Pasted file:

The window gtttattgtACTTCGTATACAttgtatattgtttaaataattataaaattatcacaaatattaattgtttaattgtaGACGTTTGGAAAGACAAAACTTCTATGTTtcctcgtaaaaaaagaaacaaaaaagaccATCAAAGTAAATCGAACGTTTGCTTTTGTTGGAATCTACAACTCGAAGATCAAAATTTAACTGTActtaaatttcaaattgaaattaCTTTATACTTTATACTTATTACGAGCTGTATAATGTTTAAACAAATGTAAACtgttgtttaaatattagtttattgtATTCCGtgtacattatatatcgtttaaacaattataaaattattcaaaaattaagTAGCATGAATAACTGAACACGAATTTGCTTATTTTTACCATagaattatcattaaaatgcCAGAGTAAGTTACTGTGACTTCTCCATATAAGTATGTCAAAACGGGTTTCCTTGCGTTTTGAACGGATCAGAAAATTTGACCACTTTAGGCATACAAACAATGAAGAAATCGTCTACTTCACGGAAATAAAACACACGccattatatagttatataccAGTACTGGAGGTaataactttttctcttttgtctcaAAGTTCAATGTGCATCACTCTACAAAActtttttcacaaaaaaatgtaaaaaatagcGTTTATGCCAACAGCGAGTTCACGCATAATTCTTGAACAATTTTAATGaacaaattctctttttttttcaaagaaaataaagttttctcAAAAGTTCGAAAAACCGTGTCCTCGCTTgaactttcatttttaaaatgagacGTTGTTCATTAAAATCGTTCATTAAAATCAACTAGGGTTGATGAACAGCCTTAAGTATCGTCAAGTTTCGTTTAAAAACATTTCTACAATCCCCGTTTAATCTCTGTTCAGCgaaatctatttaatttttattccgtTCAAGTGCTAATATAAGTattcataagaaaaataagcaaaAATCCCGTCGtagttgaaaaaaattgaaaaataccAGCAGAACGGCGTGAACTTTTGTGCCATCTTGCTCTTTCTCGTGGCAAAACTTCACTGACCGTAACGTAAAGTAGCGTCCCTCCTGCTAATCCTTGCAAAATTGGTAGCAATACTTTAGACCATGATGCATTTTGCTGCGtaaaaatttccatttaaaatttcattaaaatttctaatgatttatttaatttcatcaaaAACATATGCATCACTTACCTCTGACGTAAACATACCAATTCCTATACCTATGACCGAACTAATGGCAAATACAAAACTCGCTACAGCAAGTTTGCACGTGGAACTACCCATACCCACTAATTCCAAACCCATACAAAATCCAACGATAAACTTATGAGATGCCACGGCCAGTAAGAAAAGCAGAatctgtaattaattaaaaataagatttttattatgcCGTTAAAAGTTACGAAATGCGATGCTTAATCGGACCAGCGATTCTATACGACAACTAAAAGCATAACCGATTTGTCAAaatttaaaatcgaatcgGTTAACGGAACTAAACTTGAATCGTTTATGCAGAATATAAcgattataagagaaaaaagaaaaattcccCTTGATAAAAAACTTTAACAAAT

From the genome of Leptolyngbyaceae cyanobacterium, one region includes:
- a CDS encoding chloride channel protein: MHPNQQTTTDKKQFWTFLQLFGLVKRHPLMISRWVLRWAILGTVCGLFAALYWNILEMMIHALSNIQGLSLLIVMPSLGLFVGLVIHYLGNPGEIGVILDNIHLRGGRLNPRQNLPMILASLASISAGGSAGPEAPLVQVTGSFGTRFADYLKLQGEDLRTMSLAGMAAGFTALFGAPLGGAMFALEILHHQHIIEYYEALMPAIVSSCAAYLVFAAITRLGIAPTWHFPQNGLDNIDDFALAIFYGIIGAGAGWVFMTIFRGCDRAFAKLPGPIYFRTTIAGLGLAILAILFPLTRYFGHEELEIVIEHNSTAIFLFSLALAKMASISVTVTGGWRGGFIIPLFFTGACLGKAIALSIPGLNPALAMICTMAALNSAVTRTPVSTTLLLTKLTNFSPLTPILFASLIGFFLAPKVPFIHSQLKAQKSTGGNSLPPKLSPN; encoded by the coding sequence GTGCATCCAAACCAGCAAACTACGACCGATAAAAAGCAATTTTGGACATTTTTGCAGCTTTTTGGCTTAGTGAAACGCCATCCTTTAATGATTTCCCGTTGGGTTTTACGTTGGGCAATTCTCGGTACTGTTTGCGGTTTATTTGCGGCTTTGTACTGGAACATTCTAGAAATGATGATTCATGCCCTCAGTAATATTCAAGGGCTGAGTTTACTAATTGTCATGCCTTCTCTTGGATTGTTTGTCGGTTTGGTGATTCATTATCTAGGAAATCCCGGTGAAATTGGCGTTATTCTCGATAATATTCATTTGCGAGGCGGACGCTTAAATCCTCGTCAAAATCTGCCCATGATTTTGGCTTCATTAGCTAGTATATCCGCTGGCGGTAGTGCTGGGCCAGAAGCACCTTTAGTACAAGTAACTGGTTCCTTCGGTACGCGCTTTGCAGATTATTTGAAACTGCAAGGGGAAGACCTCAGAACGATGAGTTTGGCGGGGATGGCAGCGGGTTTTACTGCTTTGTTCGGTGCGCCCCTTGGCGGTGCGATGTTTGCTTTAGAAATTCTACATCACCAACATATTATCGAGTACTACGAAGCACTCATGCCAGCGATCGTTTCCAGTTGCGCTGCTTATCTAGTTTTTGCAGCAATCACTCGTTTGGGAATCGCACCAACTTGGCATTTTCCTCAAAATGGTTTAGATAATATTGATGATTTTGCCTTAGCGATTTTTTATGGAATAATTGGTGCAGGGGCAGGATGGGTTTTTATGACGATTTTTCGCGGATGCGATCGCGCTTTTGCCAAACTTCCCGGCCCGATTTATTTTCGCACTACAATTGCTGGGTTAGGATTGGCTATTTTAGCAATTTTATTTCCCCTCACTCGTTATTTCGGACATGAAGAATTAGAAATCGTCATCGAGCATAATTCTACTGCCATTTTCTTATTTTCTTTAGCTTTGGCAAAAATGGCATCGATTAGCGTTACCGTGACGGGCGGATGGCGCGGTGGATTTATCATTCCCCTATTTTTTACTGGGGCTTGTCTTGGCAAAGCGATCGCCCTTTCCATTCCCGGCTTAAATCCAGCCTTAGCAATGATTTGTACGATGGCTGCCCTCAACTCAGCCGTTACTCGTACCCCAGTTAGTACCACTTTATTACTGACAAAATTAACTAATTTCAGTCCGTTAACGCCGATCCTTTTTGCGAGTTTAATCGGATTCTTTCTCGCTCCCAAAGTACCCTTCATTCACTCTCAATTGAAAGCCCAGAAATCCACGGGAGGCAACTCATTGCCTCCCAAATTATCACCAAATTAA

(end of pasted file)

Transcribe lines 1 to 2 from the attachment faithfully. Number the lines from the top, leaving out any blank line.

The window gtttattgtACTTCGTATACAttgtatattgtttaaataattataaaattatcacaaatattaattgtttaattgtaGACGTTTGGAAAGACAAAACTTCTATGTTtcctcgtaaaaaaagaaacaaaaaagaccATCAAAGTAAATCGAACGTTTGCTTTTGTTGGAATCTACAACTCGAAGATCAAAATTTAACTGTActtaaatttcaaattgaaattaCTTTATACTTTATACTTATTACGAGCTGTATAATGTTTAAACAAATGTAAACtgttgtttaaatattagtttattgtATTCCGtgtacattatatatcgtttaaacaattataaaattattcaaaaattaagTAGCATGAATAACTGAACACGAATTTGCTTATTTTTACCATagaattatcattaaaatgcCAGAGTAAGTTACTGTGACTTCTCCATATAAGTATGTCAAAACGGGTTTCCTTGCGTTTTGAACGGATCAGAAAATTTGACCACTTTAGGCATACAAACAATGAAGAAATCGTCTACTTCACGGAAATAAAACACACGccattatatagttatataccAGTACTGGAGGTaataactttttctcttttgtctcaAAGTTCAATGTGCATCACTCTACAAAActtttttcacaaaaaaatgtaaaaaatagcGTTTATGCCAACAGCGAGTTCACGCATAATTCTTGAACAATTTTAATGaacaaattctctttttttttcaaagaaaataaagttttctcAAAAGTTCGAAAAACCGTGTCCTCGCTTgaactttcatttttaaaatgagacGTTGTTCATTAAAATCGTTCATTAAAATCAACTAGGGTTGATGAACAGCCTTAAGTATCGTCAAGTTTCGTTTAAAAACATTTCTACAATCCCCGTTTAATCTCTGTTCAGCgaaatctatttaatttttattccgtTCAAGTGCTAATATAAGTattcataagaaaaataagcaaaAATCCCGTCGtagttgaaaaaaattgaaaaataccAGCAGAACGGCGTGAACTTTTGTGCCATCTTGCTCTTTCTCGTGGCAAAACTTCACTGACCGTAACGTAAAGTAGCGTCCCTCCTGCTAATCCTTGCAAAATTGGTAGCAATACTTTAGACCATGATGCATTTTGCTGCGtaaaaatttccatttaaaatttcattaaaatttctaatgatttatttaatttcatcaaaAACATATGCATCACTTACCTCTGACGTAAACATACCAATTCCTATACCTATGACCGAACTAATGGCAAATACAAAACTCGCTACAGCAAGTTTGCACGTGGAACTACCCATACCCACTAATTCCAAACCCATACAAAATCCAACGATAAACTTATGAGATGCCACGGCCAGTAAGAAAAGCAGAatctgtaattaattaaaaataagatttttattatgcCGTTAAAAGTTACGAAATGCGATGCTTAATCGGACCAGCGATTCTATACGACAACTAAAAGCATAACCGATTTGTCAAaatttaaaatcgaatcgGTTAACGGAACTAAACTTGAATCGTTTATGCAGAATATAAcgattataagagaaaaaagaaaaattcccCTTGATAAAAAACTTTAACAAAT

From the genome of Leptolyngbyaceae cyanobacterium, one region includes: